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Sadly, the inimitable bassist Fred Hopkins passed away on Thursday, January 7, 1999. Fred Hopkins was one of the busiest bassists in Chicago's creative music scene and often the bassist of choice for countless recording projects with dozens of performers too numerous to cite here. On the recently released Prophecy which was recorded in 1990 we get a glimpse of the much heralded Fred Hopkins/Diedre Murray Quartet. According to Ms. Murray, 'This was the first recording of a quartet that grew out of the Hopkins/Murray duo'.
Diedre Murray along with a handful of other cellists is somewhat of a trailblazer within the vast realm of jazz and improvised music. Together with Fred Hopkins and on this date drummer Newman Baker and guitarist Brandon Ross, the Quartet whirl through complex time signatures along with an array of heterogeneous themes and motifs which is apparent on the opening piece titled, 'Eureka'. Here, Hopkins' arco-bass along with Ms. Murray's earnest and compelling cello performances lead the band through shifting meter via a lineal approach featuring loads of impact, along with nods to Tango and Swing capped off by sharp, ferocious soloing by Ms Murray. Brandon Ross adds a delightfully 'nasty' edge with well stated single note leads, which adhere to the recurring theme. 'Eureka' could be a short story for the aural senses as themes evolve, disappear and resurface in slightly altered states This Quartet maintain an authoritative sense of direction as the music is muscular and hard-hitting yet not without structure and organization!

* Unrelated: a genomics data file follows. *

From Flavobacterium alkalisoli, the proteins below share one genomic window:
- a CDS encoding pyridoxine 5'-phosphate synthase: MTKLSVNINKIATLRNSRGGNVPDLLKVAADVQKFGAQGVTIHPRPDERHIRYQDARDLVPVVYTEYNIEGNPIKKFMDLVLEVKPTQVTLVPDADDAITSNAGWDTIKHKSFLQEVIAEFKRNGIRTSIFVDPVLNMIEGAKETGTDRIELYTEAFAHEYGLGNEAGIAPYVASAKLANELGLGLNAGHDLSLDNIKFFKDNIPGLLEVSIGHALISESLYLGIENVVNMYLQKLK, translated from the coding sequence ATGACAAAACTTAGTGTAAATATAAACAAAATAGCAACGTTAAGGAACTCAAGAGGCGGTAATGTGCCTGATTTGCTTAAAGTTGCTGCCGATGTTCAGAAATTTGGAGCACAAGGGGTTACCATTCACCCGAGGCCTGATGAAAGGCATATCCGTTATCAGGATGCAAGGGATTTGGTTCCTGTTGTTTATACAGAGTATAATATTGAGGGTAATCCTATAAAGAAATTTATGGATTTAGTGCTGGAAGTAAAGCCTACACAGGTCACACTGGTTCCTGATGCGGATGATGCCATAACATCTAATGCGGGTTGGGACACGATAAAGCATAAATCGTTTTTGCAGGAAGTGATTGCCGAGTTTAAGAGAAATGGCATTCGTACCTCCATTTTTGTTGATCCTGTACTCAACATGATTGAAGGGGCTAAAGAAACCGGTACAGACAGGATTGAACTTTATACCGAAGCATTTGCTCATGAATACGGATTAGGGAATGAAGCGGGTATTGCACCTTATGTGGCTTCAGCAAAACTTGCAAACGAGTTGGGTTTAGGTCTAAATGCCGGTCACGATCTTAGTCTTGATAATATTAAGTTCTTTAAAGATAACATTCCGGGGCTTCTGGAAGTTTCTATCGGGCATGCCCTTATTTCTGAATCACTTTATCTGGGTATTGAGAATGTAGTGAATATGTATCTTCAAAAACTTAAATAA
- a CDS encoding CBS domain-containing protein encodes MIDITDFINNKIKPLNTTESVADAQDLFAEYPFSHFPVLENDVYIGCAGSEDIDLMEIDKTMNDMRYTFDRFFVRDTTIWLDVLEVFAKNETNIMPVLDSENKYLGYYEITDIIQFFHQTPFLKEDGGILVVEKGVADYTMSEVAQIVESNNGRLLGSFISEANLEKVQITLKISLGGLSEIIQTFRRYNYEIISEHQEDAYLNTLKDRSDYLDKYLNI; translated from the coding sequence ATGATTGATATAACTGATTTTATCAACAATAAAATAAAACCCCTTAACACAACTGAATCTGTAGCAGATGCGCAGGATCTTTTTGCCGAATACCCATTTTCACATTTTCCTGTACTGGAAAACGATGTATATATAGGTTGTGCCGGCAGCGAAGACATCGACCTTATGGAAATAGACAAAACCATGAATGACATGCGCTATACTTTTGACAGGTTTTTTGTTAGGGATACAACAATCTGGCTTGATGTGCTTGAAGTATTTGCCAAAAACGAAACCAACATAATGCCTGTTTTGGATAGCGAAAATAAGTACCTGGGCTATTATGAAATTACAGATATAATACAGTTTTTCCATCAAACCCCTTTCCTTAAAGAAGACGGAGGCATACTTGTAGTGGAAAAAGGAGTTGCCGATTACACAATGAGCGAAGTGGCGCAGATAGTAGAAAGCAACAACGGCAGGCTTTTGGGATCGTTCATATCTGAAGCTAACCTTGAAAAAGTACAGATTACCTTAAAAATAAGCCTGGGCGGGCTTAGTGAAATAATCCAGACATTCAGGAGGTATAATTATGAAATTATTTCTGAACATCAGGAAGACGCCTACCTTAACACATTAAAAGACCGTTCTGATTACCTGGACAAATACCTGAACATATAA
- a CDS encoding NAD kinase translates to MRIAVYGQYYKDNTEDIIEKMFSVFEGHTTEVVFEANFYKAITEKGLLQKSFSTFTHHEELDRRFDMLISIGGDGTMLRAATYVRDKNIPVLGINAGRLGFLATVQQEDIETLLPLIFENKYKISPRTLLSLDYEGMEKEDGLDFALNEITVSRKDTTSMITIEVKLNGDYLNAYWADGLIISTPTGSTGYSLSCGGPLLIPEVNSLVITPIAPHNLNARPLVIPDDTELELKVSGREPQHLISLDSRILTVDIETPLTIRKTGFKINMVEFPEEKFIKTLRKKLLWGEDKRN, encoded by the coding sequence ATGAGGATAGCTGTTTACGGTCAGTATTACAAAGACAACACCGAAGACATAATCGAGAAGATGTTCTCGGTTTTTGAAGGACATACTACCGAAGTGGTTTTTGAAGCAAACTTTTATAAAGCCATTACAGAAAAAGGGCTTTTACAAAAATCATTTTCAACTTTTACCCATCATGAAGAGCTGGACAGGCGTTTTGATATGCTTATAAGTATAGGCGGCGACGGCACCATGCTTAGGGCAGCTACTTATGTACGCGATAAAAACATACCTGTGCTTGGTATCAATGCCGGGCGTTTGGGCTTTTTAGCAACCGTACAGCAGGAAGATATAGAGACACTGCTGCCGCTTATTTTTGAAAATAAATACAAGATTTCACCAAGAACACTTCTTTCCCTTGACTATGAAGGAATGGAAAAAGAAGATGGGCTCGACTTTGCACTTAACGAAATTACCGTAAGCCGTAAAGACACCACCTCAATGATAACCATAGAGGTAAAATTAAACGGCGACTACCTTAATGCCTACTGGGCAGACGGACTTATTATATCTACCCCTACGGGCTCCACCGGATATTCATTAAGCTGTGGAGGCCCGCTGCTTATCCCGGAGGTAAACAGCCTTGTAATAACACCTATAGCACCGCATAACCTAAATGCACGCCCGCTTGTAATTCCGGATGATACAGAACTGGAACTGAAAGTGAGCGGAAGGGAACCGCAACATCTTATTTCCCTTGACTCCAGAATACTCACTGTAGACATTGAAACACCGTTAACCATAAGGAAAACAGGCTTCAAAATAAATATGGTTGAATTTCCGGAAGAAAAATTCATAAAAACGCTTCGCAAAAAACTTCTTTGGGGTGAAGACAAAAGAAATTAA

The title track, 'Prophecy' serves a testament of sorts to the combined performances of Hopkins and Murray as the listener partakes in a mini celebration of hollow wooden stringed instruments. Hopkins and Murray combine dark, resonant tonalities, which at various times can be atmospheric, stark, diffusive or ethereal. On this piece, drummer Newman Baker, implements clever fills behind Murray and Hopkins as he injects a smidgen of wisdom by counterbalancing the almost daunting and ominous themes. 'Doo-Wop II' commences with a swinging yet bluesy feel led by guitarist Brandon Ross' simply stated and somewhat relaxed single note leads. Ever the stylist or perhaps individualist, Ross possesses a signature sound via angular phrasing and twisted, ringing notes while often executing dissonant tonalities into the melody lines.
Prophecy is a wonderfully exciting recording from this once great band. Besides the abundance of twists, turns and surprises ' there are many cohesive elements to this music, which at times borders rock, free jazz and blues; hence, descriptions are difficult. Trying to categorize this music is a daunting task so with that stated, you'll have to hear for yourself. Highly Recommended * * * * '
I was first exposed to jazz as a middle school band student. A college ensemble passed through and put on a concert for the band students (of which I was one). The level of mastery and musicianship blew me away, intimidated, and inspired me
I was first exposed to jazz as a middle school band student. A college ensemble passed through and put on a concert for the band students (of which I was one). The level of mastery and musicianship blew me away, intimidated, and inspired me. Try as I might, I was never able to achieve a high enough level of competency to perform at the level I was first and subsequently exposed to. Regardless, I was hooked on jazz and remain so to this day.